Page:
This article from Charlie Badenhop nicely illustrates one of the fundamental aspects of NLP, which is that we think about things in different ways based on or sensory preferences.
What do you think draws you to some people, while keeping you separate from others? Would you be surprised if I told you it might have to do with the way you learn?
I had a couple see me for counseling a number of years ago.
The wife was dressed quite stylishly and exuded a strong presence the moment she walked in the room.
Her husband on the other hand was dressed quite casually and I wasn’t sure if he had combed his hair since getting up. He had earphones on and was still listening to music as he entered my office.
The “problem” they presented was – after five years of marriage, they were both feeling they didn’t have much in common, which included liking very different leisure activities.
The clearest statement the wife made about her model of the world was, “Beauty and order gives me a sense of both exhilaration and serenity, a feeling that all is well.”
The husband, who was a voice coach, said that “Listening to good music is one of my greatest pleasures in life. Music is the language of the gods.”
After watching and listening, I realized they were very much the same in their common interest and appreciation for “beauty”. It was how they went about appreciating and expressing “beauty” that created their seeming “problem”. The wife loved graphic art and fashion, the husband loved symphony music and jazz. In a classroom they would almost certainly exhibit different learning styles. The husband would likely be content listening to a lecture, while the wife would likely prefer slides, graphs, and other visual stimuli. Why is this? Because the sensory experiences of everyday life you are most drawn to, are the sensory experiences that will best help you to learn. Makes a good deal of sense doesn’t it?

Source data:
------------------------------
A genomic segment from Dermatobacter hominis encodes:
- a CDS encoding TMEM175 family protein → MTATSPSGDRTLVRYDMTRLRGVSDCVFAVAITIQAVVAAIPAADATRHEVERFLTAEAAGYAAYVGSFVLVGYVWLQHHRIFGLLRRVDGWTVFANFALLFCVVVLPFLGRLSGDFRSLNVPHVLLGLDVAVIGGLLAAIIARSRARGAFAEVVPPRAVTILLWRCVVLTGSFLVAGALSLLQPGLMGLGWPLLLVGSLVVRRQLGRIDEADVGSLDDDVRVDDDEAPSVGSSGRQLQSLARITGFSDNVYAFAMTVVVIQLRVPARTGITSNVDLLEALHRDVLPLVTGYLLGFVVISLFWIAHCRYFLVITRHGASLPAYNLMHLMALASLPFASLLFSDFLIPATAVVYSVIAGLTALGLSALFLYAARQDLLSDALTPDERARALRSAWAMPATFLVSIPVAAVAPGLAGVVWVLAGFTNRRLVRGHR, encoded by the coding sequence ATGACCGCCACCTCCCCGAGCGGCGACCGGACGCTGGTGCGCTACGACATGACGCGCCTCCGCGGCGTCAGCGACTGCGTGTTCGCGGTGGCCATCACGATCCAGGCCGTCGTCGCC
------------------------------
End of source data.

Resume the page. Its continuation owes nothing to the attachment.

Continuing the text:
As it often does, “luck” played a part in my work with this couple. In between sessions I saw an article about an upcoming show at a gallery that involved a live interaction between a video artist and a jazz pianist. The video artist flashed images on a large screen in “conversation” with the improvisations by the pianist. I suggested they attend the performance, and report back to me on their experience.
Can you guess what happened? The husband loved the music and had little memory of the video graphics. The wife was just the opposite! The good news is they both enjoyed themselves immensely, which was an important change for the both of them.
Over the course of time, I taught them how to expand their common love of beauty, by discovering in the world of their partner, aspects of beauty they had been failing to notice. One method we used was this: I had the wife list what led her to experience “beauty” in the visual realm. She came up with terms like “majestic”, “bold” and “the tension between symmetry and asymmetry.” I then had the husband share with his wife, music he liked that he felt had these same qualities. Later we reversed the process. The husband made his list and the wife found corresponding visual art. It was gratifying to see how they rediscovered their appreciation and love for each other as they found “beauty” in the realm of their partner.
There was one more experience I suggested they share with each other at home – taking turns expressing “beautiful touching” with each other. This turned out to be the icing on the cake, as they both once again experienced how their partner truly added to the richness of their life.
(c) Charlie Badenhop, 2006. About the author: Charlie Badenhop is the originator of Seishindo, an Aikido instructor, NLP trainer, and Ericksonian Hypnotherapist. Benefit from Charlie’s thought-provoking ideas and various self-help Practices, by subscribing to his complimentary newsletter “Pure Heart, Simple Mind” at http://www.seishindo.org/_self_hypnosis_index.html